A Millennial's Guide To Investing

Oct 28, 2022 · 4 mins read
A Millennial's Guide To Investing
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As a young person, what you’re trying to do is prepare for your future. You’re trying to accumulate enough assets so that when you’re unable or unwilling to work in the future, you can have a steady cash flow coming back to you. What you want to do is invest. Economic power often leads to military power, which in turn leads to political power.

When you think of investing, you should consider the four primary types of assets:

  • Bonds
  • Stocks
  • Cash
  • Real estate.

Real estate, for example, can be especially useful in a zombie apocalypse, as owning a home and having a few guns and some food can help you ride things out. Many advisors recommend holding up to 5-10% of your assets in gold, as it has historically been a store of value and a medium of exchange for the last five thousand years. There are ways to buy gold without buying the actual bullion, but if the grid shuts down and there’s no communication, you will not have it on your person. Many people like to buy gold coins, bars, or something in the physical, tangible form and hide it in their house, where it is safe. Others might hide it in air-conditioning ducts or something like that.

Bonds are something you don’t really want to be involved with at your age. Bonds may be for people approaching retirement who want to buy a bond because it’s a contract that you’re going to get your money back and get a stream of interest payments along the way. The big risk is inflation and interest rates. When interest rates go higher, bond prices go down, and when inflation goes up, the value of the money you’re getting back from that bond is going down.

You’ve got to pay your student loans first. That’s kind of like a non-negotiable. You got to pay your rent, pay for food, and be young and social. Right now is probably the best time to refinance student loans because you’re not going to see interest rates much lower. They can’t be much lower than they are right now.

Avoiding The Biggest Investing Mistakes

You should never start with the return you want and just pull a number out of thin air. You should say, ‘In 10 years, I would like to be able to afford a $300,000 house in because of certain reasons. So, if you know that’s what you’re saving for, then you work backwards. So we have the following mistakes to avoid.

1. Not having clear defined goals

The biggest mistake the average investor is making is not having a definitive, well-thought-out answer to the question, ‘Why am I investing in the first place?’ Once you start defining your goals, an interesting thing happens. You start to realize that you don’t need to take the maximum amount of risk to hit them, especially if your goals have a lot of time in order for you to get there.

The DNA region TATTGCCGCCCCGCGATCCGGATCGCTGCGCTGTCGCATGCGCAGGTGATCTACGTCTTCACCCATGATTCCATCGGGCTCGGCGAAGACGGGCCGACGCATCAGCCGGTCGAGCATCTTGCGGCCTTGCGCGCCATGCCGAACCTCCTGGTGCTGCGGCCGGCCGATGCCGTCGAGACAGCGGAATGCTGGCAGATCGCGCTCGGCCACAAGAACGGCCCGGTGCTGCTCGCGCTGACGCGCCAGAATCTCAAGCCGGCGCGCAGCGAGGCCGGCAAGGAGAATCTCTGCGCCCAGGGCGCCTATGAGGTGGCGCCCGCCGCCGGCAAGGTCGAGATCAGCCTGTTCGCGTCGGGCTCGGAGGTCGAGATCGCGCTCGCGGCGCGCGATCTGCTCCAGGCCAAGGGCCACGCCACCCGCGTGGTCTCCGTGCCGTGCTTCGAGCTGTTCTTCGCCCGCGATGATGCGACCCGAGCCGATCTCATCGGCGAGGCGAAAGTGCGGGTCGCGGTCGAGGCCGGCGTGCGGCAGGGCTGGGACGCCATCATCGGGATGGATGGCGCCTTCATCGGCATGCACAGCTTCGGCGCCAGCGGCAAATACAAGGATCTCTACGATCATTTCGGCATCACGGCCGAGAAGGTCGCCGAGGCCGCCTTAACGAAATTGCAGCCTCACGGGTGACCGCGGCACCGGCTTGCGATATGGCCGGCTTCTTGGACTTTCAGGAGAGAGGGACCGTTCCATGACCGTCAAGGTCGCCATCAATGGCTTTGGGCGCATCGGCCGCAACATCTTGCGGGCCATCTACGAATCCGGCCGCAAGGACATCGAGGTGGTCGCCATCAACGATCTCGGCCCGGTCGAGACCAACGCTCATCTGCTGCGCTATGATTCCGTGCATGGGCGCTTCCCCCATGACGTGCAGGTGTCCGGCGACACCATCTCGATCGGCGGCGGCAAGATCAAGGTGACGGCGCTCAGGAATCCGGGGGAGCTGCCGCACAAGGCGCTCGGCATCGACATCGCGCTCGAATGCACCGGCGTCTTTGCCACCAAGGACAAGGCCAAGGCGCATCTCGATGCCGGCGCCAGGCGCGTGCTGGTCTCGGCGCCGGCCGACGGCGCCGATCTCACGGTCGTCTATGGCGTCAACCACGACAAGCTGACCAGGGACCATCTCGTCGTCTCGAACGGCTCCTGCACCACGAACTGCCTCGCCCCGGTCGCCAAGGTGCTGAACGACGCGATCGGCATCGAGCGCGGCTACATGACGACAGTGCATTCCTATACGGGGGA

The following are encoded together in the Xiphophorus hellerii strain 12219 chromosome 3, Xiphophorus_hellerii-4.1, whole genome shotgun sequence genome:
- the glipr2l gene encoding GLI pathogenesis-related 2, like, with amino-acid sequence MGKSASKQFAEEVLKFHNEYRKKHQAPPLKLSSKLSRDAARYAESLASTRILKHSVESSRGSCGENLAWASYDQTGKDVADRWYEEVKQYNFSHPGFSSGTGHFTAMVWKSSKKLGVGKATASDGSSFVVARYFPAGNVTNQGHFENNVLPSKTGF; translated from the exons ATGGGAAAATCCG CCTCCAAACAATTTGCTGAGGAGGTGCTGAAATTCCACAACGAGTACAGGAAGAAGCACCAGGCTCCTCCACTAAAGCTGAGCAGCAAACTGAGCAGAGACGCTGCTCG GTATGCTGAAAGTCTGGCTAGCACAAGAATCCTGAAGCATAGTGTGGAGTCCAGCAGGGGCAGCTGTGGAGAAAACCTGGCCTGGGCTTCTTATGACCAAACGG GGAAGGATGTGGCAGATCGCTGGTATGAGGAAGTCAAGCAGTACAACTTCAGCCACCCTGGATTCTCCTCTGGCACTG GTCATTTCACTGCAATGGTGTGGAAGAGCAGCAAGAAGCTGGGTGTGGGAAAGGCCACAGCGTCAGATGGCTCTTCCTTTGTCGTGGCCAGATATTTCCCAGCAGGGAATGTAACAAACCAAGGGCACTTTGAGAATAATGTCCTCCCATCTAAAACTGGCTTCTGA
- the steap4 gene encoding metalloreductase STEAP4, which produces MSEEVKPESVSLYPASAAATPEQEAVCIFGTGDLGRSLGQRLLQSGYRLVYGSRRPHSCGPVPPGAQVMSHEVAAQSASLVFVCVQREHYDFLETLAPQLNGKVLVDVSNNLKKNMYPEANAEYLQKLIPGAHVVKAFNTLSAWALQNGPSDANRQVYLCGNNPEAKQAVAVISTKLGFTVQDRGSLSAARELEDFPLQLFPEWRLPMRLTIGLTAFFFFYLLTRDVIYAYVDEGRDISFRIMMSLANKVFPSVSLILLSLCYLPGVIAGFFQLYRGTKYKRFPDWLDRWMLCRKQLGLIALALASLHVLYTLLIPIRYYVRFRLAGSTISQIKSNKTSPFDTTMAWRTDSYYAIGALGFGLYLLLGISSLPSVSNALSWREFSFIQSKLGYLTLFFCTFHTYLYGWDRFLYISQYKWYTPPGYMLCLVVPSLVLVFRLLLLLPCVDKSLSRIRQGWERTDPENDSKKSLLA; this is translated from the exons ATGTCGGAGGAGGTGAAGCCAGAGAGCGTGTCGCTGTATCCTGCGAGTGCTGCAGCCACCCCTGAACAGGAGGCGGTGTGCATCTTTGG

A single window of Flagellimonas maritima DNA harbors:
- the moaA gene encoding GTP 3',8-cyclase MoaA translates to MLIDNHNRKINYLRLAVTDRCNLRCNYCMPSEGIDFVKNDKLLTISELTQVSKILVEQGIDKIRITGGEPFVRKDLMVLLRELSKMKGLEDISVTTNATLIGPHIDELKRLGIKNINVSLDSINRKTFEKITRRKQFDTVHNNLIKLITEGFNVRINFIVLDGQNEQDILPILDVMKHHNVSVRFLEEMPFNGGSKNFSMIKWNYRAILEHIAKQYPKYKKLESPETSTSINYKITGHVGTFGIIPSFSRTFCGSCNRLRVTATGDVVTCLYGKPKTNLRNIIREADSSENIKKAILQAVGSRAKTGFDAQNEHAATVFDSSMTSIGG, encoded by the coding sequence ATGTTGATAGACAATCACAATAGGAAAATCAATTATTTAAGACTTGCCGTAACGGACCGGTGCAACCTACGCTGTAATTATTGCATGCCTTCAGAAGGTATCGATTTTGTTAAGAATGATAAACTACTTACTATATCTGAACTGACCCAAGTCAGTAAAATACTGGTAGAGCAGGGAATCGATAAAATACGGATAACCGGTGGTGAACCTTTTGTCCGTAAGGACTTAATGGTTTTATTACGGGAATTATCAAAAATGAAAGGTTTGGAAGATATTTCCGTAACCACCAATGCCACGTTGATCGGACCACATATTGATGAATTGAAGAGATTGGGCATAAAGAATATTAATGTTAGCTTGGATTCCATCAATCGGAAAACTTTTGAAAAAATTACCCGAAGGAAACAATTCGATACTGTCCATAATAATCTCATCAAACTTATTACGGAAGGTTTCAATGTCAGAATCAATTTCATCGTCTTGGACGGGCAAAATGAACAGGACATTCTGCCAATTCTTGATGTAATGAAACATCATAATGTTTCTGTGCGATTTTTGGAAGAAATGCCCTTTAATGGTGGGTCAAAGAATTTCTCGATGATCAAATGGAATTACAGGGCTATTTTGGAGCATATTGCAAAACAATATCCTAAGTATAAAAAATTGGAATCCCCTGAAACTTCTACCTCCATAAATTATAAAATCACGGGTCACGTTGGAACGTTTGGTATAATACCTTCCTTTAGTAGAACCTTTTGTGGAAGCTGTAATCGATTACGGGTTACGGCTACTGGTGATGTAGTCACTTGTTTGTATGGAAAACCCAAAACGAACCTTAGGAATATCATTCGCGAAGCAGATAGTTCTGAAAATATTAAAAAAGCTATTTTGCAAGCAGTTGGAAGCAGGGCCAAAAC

Understanding what you want, what you want your money to grow into, and what you’ll be spending it on, and then working backwards is a better way to come up with a portfolio than just starting and letting see what happens.

2. Not investing according to plan

What’s the down payment that we’re working toward? Okay, great, that’s the number. So, how do I get to that number? What portfolio mix gives me the optimal chance of success, understanding that there will be drawdowns along the way? Understanding that there will be volatility. Once you know your number, then you have to ask yourself, is this realistic? If the number you arrive at is, I need to make 12% a year, and I tell you that the market on average delivers 8%, the stock market and bonds are more like 3%, and then I tell you inflation is a factor, well, then you say, okay, I don’t think I can earn 11% after inflation. And so, that becomes a question of am I saving enough?

There are a lot of different levers that you can pull as an investor to hit these goals, but you have to know what they are. The alternative is you’re throwing your money at mutual funds with very little understanding of what role they’re playing in your life and what they’re trying to accomplish. So, we talk about goals-based financial planning first. We never talk about a portfolio with an investor until we know the why - what are you trying to do?

Hope this goes along way into helping you.

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